The Jazz Singer (1927)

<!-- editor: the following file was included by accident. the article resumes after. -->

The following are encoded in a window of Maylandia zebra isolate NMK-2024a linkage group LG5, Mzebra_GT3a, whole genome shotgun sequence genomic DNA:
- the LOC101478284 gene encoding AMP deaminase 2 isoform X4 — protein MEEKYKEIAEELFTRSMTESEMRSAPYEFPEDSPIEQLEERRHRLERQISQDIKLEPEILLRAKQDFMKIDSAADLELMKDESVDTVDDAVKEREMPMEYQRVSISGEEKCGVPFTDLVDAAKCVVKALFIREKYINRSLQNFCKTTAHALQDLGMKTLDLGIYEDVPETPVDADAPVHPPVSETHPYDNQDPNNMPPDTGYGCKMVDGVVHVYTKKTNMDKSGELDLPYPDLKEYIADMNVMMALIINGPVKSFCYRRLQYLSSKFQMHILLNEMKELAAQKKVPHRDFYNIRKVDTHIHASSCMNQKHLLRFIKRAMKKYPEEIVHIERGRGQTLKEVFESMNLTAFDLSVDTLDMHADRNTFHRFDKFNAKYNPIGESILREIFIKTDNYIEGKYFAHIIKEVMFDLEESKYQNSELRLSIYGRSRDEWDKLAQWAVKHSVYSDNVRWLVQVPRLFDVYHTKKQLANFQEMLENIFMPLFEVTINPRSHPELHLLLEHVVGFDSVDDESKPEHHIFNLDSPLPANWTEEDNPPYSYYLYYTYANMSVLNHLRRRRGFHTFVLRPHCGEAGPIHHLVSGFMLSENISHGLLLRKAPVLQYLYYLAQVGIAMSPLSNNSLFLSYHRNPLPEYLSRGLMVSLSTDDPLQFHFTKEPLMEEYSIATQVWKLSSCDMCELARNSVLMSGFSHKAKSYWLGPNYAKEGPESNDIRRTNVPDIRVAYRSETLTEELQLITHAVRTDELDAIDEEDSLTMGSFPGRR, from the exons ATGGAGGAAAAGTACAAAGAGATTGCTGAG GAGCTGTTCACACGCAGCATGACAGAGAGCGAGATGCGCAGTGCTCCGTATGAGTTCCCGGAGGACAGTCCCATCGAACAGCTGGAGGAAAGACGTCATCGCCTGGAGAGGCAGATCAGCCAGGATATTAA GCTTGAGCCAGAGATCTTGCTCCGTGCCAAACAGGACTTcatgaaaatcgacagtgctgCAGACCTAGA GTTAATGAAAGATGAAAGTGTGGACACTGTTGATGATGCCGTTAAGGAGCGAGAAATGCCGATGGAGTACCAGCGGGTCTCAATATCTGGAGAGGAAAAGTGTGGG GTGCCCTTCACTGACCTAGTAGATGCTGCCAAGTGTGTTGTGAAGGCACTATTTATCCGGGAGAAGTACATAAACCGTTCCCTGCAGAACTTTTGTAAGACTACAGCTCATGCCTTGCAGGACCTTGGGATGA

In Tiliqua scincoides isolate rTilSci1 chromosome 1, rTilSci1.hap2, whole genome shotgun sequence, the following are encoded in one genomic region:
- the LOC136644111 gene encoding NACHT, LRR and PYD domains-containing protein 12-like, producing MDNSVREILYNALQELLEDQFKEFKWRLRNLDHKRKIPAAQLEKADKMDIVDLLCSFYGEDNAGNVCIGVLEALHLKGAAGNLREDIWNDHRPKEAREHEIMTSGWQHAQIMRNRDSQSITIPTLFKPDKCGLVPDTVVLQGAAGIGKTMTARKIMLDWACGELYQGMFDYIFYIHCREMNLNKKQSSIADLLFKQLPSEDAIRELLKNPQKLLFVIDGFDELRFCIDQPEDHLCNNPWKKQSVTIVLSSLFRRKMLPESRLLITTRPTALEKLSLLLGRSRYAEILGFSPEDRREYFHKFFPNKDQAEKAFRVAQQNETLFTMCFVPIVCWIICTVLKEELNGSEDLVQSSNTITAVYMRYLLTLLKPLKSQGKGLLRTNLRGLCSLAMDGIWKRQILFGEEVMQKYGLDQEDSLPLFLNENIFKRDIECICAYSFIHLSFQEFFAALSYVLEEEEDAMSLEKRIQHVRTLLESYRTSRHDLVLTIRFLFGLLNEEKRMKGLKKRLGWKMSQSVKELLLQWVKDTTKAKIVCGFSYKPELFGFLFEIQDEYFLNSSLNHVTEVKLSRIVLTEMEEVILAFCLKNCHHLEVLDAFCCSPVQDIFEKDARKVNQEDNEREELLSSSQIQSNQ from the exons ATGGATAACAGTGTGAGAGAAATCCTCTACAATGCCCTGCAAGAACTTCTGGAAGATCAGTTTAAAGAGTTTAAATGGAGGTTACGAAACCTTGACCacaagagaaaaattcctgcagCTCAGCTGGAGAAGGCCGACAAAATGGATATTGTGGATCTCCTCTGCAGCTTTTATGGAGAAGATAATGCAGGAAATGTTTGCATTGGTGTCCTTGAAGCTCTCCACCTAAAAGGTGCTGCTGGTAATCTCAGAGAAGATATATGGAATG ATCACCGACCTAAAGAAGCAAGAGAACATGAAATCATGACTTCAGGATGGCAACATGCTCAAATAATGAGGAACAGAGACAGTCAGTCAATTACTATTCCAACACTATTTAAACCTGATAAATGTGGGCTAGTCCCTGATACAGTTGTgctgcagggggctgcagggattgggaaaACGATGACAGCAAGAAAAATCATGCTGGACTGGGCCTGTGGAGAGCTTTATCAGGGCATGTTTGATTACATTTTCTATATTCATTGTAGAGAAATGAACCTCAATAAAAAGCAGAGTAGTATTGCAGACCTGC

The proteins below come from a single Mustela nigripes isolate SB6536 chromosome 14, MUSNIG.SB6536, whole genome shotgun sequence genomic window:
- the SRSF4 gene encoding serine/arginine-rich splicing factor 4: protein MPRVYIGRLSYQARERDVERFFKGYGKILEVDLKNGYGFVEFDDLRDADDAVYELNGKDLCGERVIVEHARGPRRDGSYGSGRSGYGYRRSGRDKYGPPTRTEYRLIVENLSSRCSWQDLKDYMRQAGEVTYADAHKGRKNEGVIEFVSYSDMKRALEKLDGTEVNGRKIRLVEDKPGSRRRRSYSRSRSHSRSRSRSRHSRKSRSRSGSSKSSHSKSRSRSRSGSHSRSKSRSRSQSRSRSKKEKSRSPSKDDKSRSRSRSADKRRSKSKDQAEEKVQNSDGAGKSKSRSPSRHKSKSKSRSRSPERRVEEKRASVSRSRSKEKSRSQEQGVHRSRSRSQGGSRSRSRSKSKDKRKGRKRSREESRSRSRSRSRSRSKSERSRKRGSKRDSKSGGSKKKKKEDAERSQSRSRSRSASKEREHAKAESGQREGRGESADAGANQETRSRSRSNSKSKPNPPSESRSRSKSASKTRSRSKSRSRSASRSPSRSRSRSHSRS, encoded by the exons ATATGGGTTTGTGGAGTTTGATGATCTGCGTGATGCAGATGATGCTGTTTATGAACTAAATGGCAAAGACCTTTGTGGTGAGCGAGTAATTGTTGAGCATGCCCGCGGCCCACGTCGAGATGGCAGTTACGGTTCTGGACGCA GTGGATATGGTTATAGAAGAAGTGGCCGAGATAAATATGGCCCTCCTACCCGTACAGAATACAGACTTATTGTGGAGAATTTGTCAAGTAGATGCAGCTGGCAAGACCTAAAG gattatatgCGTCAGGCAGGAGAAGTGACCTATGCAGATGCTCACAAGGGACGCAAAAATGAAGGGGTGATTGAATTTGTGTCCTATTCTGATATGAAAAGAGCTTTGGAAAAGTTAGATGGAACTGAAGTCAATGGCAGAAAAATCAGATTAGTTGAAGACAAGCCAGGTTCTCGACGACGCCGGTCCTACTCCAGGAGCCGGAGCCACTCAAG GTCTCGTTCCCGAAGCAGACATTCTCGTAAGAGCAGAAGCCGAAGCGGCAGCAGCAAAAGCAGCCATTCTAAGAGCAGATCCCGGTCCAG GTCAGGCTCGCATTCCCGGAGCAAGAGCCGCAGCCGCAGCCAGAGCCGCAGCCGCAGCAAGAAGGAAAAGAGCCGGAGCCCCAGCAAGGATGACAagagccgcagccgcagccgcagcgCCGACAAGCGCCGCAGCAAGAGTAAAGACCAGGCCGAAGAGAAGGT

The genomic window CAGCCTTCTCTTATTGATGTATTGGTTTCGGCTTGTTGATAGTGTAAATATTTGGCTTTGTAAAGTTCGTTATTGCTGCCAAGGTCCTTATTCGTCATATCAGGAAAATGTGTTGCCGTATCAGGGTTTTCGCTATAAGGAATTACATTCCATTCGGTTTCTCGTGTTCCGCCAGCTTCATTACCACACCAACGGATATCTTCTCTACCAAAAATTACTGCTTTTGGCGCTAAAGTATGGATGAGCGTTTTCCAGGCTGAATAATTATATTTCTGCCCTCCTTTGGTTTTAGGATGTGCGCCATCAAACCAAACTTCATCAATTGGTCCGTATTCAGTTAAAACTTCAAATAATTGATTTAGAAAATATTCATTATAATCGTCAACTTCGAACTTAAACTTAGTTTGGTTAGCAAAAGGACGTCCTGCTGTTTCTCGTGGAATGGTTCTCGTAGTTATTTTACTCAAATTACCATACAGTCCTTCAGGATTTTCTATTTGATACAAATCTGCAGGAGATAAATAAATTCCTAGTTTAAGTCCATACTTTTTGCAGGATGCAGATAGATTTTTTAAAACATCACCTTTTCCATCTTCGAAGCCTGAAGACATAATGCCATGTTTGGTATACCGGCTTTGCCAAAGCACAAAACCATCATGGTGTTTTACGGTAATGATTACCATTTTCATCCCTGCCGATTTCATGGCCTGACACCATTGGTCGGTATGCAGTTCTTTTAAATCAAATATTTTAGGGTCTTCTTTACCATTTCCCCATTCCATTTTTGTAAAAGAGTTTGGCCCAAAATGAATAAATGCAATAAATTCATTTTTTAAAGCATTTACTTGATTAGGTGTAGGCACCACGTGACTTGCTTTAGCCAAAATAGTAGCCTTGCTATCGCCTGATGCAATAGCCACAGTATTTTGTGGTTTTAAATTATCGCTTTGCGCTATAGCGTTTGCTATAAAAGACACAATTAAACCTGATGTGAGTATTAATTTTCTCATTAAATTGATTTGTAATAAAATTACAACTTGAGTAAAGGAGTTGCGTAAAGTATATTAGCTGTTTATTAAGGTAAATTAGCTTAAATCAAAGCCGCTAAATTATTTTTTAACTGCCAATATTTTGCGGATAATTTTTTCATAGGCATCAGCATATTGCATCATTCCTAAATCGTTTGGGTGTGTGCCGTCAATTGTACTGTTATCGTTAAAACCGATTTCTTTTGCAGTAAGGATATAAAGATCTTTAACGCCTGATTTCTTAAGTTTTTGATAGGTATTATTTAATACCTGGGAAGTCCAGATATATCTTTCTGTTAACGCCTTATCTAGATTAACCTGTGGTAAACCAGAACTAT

Once you strip away historical significance of The Jazz Singer as the first “talkie,” in which audiences were able to hear musical numbers in a movie for the first time, you are left with some pretty heavy melodrama. Forced to choose between a long Jewish tradition from the old country and the individualism and freedom of America, Jakie Rabinowitz (Al Jolson) chooses the latter and is disowned by his father, a cantor from a long line of cantors who wants his son to be a cantor. This goes on through the whole movie and it wears you out. But then, on the opening night of his first big break in the theater, Jakie finds out his father is dying, and there is no one to sing in the temple on the Day of Atonement. He agonizes and agonizes over the choice he must make between family and career. But what was he worried about? Didn’t he know this was a Hollywood movie where people get to have it both ways? He chooses to sing for his father, and then goes on to sing in the theater too, becoming a great success.

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